FORT HOOD -- Situational awareness on the battlefield is a fundamental key to warfighting success. But, the fog of war often clouds that awareness.

CECOM's Central Technical Support Facility (CTSF) is serving as the critical link in the development of a NATO software system that can cut through the "fog of war" on battlefields in Afghanistan and in Coalition actions around the globe by improving visibility of Allied (vehicle or unit) locations.

The CTSF's Coalition Interoperability Assurance and Validation team recently completed a joint integration and analysis event with NATO and several NATO member nations on an element of the Afghan Mission Network Ground Track Service. That element, known as the IFTS, short for the International Security Assistance Force Tracking System, is designed to support situational awareness and to reduce fratricide.

IFTS disseminates American ground tracks to Coalition command and control as well as vehicle tracking systems. It also provides Coalition ground platform position reports to American elements.

"We were working with multiple sites, including the NATO Communications and Information Agency at The Hague, the United Kingdom Battle Lab, the German Battle Lab, and the U.S. Joint Interoperability Test Command at Indian Head, Md.," said Robert Boerjan, chief of the CTSF team responsible for the software system.

IFTS, according to Boerjan, represents one of seven assurance and validation events conducted for and with NATO since mid-March.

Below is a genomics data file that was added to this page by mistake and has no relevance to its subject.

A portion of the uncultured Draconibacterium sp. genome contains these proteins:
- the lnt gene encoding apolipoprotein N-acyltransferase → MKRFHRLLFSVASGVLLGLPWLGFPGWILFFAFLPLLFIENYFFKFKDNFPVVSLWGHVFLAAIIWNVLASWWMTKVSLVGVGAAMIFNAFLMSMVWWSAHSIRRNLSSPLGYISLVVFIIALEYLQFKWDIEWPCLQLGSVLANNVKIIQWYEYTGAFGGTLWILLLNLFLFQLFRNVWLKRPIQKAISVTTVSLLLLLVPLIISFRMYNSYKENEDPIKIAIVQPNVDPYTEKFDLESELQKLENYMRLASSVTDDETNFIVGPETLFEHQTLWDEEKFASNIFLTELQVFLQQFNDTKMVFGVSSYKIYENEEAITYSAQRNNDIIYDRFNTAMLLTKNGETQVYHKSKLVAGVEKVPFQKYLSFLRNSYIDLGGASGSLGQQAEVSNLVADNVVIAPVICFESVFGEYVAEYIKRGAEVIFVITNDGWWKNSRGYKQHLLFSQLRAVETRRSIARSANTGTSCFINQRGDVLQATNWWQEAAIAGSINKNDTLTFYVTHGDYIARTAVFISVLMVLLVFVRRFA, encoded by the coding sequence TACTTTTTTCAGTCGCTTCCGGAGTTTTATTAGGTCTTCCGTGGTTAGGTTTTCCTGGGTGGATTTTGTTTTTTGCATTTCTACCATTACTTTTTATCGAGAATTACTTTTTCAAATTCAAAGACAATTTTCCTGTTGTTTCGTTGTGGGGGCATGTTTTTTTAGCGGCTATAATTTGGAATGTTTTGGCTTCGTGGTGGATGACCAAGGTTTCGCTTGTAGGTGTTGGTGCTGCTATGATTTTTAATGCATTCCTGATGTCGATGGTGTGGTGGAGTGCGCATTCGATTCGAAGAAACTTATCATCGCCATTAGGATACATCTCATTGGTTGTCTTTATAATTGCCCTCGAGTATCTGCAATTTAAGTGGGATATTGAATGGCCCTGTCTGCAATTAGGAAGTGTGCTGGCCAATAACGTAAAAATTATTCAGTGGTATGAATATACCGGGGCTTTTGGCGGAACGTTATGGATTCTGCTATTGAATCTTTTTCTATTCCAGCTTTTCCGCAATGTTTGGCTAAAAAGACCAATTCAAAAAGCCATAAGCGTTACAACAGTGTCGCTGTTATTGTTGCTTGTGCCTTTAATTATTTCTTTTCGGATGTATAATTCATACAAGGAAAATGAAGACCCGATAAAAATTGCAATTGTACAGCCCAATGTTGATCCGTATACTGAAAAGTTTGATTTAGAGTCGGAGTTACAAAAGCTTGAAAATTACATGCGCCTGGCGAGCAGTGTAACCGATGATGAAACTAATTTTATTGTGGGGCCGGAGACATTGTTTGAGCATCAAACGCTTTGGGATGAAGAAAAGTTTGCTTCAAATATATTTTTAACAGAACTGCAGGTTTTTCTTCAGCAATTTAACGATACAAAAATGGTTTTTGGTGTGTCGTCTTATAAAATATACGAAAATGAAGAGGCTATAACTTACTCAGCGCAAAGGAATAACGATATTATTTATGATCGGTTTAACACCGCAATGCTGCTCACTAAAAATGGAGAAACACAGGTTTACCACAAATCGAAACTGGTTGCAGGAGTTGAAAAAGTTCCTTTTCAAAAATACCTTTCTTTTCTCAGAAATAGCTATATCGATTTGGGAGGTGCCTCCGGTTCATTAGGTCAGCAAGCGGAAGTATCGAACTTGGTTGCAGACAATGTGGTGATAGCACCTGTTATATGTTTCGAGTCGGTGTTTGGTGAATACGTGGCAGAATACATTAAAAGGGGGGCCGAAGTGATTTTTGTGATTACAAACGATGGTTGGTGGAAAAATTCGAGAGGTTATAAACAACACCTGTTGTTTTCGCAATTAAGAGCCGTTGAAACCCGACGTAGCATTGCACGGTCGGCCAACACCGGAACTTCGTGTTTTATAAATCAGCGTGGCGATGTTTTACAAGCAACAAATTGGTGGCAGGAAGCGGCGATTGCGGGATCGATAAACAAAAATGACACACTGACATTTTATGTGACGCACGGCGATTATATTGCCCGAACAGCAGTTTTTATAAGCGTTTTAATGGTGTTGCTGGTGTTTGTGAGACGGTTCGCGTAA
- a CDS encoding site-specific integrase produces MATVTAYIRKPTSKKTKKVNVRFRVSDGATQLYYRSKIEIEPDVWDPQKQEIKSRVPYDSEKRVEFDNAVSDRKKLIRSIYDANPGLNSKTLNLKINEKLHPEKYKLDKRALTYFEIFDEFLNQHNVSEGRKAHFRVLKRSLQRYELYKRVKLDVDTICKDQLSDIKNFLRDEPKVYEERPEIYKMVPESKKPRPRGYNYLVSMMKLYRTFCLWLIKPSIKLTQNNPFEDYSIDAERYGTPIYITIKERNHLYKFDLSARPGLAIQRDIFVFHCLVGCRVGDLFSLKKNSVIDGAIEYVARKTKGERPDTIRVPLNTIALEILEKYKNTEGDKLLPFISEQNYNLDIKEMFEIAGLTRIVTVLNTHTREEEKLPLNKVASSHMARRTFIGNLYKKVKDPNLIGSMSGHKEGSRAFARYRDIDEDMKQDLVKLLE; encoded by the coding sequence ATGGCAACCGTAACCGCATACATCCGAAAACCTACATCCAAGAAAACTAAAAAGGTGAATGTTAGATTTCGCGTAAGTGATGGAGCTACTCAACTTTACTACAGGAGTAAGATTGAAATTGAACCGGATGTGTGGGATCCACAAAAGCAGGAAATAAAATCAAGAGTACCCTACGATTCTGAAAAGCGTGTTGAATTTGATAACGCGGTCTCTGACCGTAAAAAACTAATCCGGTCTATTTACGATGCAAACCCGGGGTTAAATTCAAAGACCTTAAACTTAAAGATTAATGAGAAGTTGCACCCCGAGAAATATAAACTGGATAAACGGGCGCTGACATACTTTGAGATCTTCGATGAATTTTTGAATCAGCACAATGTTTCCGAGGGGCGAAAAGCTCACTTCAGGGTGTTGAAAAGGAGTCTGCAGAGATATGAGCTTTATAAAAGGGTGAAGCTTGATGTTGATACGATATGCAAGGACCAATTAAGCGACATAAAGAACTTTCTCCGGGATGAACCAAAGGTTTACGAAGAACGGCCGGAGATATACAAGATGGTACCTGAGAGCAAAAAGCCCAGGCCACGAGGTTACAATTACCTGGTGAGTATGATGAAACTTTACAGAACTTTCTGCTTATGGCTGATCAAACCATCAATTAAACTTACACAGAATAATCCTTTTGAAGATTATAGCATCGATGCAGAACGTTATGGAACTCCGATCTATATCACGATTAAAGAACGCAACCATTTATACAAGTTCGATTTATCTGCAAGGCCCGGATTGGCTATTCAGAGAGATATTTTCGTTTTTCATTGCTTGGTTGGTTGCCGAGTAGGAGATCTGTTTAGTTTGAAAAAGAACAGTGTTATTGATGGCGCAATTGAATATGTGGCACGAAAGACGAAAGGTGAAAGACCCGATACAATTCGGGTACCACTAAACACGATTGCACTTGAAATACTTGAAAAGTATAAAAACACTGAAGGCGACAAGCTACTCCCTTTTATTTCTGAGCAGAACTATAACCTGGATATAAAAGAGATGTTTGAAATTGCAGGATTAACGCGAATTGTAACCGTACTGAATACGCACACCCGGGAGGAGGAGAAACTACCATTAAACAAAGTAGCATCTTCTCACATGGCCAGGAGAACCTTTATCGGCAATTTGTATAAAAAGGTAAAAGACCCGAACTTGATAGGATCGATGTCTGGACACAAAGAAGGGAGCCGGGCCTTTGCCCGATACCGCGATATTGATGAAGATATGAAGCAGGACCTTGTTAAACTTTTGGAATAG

Currently, CTSF is supporting the evaluation of NATO's Land Command and Control Information Services, a part of NATO's new, Multilateral Interoperability Programme which is intended to bridge an existing communication gap in the dissemination of battlespace objects from regional commands to the International Security Assistance Force Joint Command.

CTSF became involved in the system because of its history of working interoperability issues in networks of tactical software systems, such as the continuing development of the Coalition Afghan Mission Network.
"Our effort was aimed at alleviating operational problems and issues that were creating (battlefield) communication gaps between nations," Boerjan said. Almost from the start of work on the Afghan Mission Network, CTSF's lab began using chat and Voice Over Internet Protocol to work on a real-time basis with Coalition and NATO member counties including Canada, Sweden, The Netherlands, Germany, Norway, Italy, France, and the United Kingdom.
This Coalition interoperability assurance and validation teaming grew out of those early efforts.

"CECOM's CTSF is now the Army's site for coalition interoperability assurance and validation and operates under the oversight of the Department of the Army's CIO (Chief Information Officer)/G-6," Boerjan said.

Currently the CTSF team works with NATO and Coalition elements to create and maintain interoperability in the Afghan Mission Network; to recommend tactics, techniques and procedures; and to assess software versions and new capabilities as they impact coalition mission threads. CECOM's unique contribution to this effort, according to Boerjan, lies in the fact that it provides access to representative U.S. Army tactical software systems to include the Joint Capability Release Network Operations Center.

"And," he added, "we can represent the U.S. Army's regional command tactical operation centers."